Playing back recorded audio from a digital storage allows us to enjoy music without the physical presence of a musical instrument to generate resonating sound. In a seemingly unrelated area called metamaterials, scientists design different physical structures also resonating with sound or light, to achieve many intriguing phenomena such as negative refraction and invisibility.
Recently, scientists from the Hong Kong University of Science and Technology (HKUST), in collaboration with Seoul National University in Korea, have realized what they called a virtualized acoustic metamaterial, in digitizing material response to an impulse response stored in a software program. Such a digital representation is common in signal processing to construct filters but now as a new application to material science. The digital representation replaces the previous physical structures, leaving only a collection of microphones and speakers inter-connected with a backend microprocessor. The impulse response of the metamaterial is now simply a software program in generating any scattered wave with a tailor-made frequency dispersion. As such, the response of metamaterials can be made arbitrary and flexibly tuned by simply a click of button.
Their findings were published in the journal Nature Communications on January 14, 2020.
"Current approach in metamaterial research mimics the response of natural atoms by artificially constructed ones using resonating physical structures. But that suffers for a long time a limitation that the property cannot be tuned easily in a large range and in a dynamical fashion," said Prof. Jensen LI Tsan-Hang of the Department of Physics, HKUST, who led the research. "This is particularly important for many realistic applications, such as a broadband stealth, that has to work in a dynamic and in a stringent environment."
"Our work tackles this problem and provides a feasible approach to digitize the response into a software program. A digital representation of a metamaterial, by borrowing a popular concept of impulse response in signal processing, the response of metamaterial can be tuned and changed by simply a click of button to change the software program," Prof. Li said.
While metamaterials have been showing high commercial values in terms of their superior performance in soundproofing, making compact meta-lens, etc., such a virtualization technology will further add huge tunability in terms of functions, assigning another level of meaning to "meta", and allowing metamaterials to do broadband stealth, active sound absorption, super-resolution imaging, and beyond.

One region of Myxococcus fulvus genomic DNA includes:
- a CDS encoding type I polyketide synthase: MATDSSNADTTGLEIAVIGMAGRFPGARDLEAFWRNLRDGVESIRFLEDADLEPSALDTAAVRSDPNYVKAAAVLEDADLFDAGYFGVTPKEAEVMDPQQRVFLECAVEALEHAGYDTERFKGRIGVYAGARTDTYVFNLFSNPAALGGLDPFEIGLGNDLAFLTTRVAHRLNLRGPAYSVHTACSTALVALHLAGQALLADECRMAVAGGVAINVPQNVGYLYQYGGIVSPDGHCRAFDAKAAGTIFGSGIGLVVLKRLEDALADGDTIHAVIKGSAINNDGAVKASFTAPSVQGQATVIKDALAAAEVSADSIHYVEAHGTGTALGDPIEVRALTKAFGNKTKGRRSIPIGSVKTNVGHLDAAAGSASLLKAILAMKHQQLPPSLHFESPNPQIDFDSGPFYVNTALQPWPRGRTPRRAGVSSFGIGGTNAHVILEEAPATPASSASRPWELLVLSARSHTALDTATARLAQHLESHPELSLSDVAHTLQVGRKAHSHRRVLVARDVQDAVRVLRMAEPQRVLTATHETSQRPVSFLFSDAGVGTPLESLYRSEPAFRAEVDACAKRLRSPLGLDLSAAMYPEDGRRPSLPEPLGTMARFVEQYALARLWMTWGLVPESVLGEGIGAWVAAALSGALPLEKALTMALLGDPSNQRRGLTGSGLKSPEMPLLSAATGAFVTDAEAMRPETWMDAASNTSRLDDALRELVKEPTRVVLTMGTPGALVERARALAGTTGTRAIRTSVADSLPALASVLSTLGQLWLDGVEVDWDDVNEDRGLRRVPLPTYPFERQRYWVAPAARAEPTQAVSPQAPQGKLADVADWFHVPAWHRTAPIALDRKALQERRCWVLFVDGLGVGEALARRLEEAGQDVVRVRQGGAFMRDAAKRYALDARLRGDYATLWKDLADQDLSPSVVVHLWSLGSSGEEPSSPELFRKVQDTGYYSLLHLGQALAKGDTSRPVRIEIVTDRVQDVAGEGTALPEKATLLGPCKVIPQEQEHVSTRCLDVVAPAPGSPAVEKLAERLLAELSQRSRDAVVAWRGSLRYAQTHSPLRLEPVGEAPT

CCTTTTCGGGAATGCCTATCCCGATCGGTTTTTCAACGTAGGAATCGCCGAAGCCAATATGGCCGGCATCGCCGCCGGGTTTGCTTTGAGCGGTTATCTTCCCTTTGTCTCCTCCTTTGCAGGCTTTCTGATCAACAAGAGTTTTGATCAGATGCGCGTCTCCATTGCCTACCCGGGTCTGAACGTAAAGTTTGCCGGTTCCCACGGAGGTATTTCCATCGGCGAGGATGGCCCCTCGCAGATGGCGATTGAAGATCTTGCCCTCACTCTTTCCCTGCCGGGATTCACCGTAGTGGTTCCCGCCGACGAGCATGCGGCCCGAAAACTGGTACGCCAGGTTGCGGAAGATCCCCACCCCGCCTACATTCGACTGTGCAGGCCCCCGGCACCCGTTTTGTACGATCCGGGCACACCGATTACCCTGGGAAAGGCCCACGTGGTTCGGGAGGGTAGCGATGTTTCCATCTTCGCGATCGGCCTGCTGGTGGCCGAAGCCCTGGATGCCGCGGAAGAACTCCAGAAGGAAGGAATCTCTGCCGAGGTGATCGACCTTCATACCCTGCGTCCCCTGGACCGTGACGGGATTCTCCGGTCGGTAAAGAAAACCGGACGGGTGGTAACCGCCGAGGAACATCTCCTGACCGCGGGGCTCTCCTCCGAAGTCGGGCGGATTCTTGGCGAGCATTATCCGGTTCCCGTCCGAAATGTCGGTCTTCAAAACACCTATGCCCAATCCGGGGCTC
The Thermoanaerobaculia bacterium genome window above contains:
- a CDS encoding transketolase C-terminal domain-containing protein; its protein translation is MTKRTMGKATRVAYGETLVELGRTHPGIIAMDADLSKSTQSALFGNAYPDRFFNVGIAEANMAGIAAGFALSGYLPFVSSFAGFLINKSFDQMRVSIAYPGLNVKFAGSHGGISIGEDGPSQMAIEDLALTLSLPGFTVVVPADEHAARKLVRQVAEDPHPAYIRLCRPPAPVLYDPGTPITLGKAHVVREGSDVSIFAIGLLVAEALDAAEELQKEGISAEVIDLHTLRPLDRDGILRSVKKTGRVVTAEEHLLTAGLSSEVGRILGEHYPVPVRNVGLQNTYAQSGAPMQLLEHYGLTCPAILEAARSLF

"With our approach, we can easily go into the active regime of metamaterials, in addition to the tunability we have mentioned. External electronics, in comparing to conventional metamaterials that consist of passive physical structures, can always provide power to the metamaterials," said Prof. Namkyoo PARK, of the Department of Electrical and Computer Engineering, Seoul National University. "We are not restricted to metamaterials that can only be passive or dissipating power; any active response can be specified easily. We prove this in our work by realizing a metamaterial with amplified transmission much larger than value one."
"By replacing the resonating physical structure with a designer mathematical convolution kernel with a fast digital signal processing circuit, we demonstrate a decoupled control of the effective bulk modulus and mass density of acoustic metamaterials on-demand through a software-defined frequency dispersion," said Prof. Li. "Providing freely software-reconfigurable amplitude, center frequency, bandwidth of frequency dispersion, our approach adds an additional dimension to constructing non-reciprocal, non-Hermitian, and topological systems with time-varying capability as potential applications."
The next step of the research group will involve building up a much larger version of meta-atoms of a metamaterial, which will allow researchers to further manipulate sound waves with properties that go beyond the current generation of metamaterials, such as broadband invisibility, extreme non-reciprocal transmission or sound proofing.